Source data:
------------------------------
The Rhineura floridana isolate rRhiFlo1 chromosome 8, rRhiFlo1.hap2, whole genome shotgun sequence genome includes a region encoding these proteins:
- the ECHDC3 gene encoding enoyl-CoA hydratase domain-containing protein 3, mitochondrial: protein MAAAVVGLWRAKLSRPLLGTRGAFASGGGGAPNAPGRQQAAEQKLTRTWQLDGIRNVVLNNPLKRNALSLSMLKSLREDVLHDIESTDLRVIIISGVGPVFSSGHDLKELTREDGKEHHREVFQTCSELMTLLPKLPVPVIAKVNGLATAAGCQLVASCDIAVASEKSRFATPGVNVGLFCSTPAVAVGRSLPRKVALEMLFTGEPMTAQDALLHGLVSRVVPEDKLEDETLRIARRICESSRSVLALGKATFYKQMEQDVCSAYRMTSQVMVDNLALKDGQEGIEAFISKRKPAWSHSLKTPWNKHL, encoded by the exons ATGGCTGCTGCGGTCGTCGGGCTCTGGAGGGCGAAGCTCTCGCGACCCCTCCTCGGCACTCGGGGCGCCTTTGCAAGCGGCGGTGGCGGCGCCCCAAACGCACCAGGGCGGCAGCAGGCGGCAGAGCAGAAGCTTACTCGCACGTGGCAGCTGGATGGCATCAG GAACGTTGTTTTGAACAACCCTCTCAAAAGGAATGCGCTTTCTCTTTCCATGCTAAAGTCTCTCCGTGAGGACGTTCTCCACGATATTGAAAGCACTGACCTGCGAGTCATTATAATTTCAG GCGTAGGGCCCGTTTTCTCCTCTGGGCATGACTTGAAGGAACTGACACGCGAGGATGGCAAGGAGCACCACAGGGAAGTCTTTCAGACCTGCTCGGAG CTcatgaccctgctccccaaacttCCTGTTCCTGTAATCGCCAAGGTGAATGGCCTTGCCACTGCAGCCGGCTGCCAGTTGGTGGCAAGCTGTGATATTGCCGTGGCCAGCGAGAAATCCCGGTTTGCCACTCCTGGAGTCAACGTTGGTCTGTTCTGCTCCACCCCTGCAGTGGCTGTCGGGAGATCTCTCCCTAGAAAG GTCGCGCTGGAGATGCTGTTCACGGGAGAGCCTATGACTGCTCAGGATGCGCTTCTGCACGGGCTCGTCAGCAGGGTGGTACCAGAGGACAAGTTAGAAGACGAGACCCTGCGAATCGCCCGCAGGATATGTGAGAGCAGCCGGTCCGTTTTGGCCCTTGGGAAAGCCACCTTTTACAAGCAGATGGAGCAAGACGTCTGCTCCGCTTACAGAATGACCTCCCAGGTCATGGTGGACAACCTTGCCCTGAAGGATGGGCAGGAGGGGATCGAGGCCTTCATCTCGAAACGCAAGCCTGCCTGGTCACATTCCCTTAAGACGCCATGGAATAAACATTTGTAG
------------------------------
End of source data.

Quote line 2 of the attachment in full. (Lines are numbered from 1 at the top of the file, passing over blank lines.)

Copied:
- the ECHDC3 gene encoding enoyl-CoA hydratase domain-containing protein 3, mitochondrial: protein MAAAVVGLWRAKLSRPLLGTRGAFASGGGGAPNAPGRQQAAEQKLTRTWQLDGIRNVVLNNPLKRNALSLSMLKSLREDVLHDIESTDLRVIIISGVGPVFSSGHDLKELTREDGKEHHREVFQTCSELMTLLPKLPVPVIAKVNGLATAAGCQLVASCDIAVASEKSRFATPGVNVGLFCSTPAVAVGRSLPRKVALEMLFTGEPMTAQDALLHGLVSRVVPEDKLEDETLRIARRICESSRSVLALGKATFYKQMEQDVCSAYRMTSQVMVDNLALKDGQEGIEAFISKRKPAWSHSLKTPWNKHL, encoded by the exons ATGGCTGCTGCGGTCGTCGGGCTCTGGAGGGCGAAGCTCTCGCGACCCCTCCTCGGCACTCGGGGCGCCTTTGCAAGCGGCGGTGGCGGCGCCCCAAACGCACCAGGGCGGCAGCAGGCGGCAGAGCAGAAGCTTACTCGCACGTGGCAGCTGGATGGCATCAG GAACGTTGTTTTGAACAACCCTCTCAAAAGGAATGCGCTTTCTCTTTCCATGCTAAAGTCTCTCCGTGAGGACGTTCTCCACGATATTGAAAGCACTGACCTGCGAGTCATTATAATTTCAG GCGTAGGGCCCGTTTTCTCCTCTGGGCATGACTTGAAGGAACTGACACGCGAGGATGGCAAGGAGCACCACAGGGAAGTCTTTCAGACCTGCTCGGAG CTcatgaccctgctccccaaacttCCTGTTCCTGTAATCGCCAAGGTGAATGGCCTTGCCACTGCAGCCGGCTGCCAGTTGGTGGCAAGCTGTGATATTGCCGTGGCCAGCGAGAAATCCCGGTTTGCCACTCCTGGAGTCAACGTTGGTCTGTTCTGCTCCACCCCTGCAGTGGCTGTCGGGAGATCTCTCCCTAGAAAG GTCGCGCTGGAGATGCTGTTCACGGGAGAGCCTATGACTGCTCAGGATGCGCTTCTGCACGGGCTCGTCAGCAGGGTGGTACCAGAGGACAAGTTAGAAGACGAGACCCTGCGAATCGCCCGCAGGATATGTGAGAGCAGCCGGTCCGTTTTGGCCCTTGGGAAAGCCACCTTTTACAAGCAGATGGAGCAAGACGTCTGCTCCGCTTACAGAATGACCTCCCAGGTCATGGTGGACAACCTTGCCCTGAAGGATGGGCAGGAGGGGATCGAGGCCTTCATCTCGAAACGCAAGCCTGCCTGGTCACATTCCCTTAAGACGCCATGGAATAAACATTTGTAG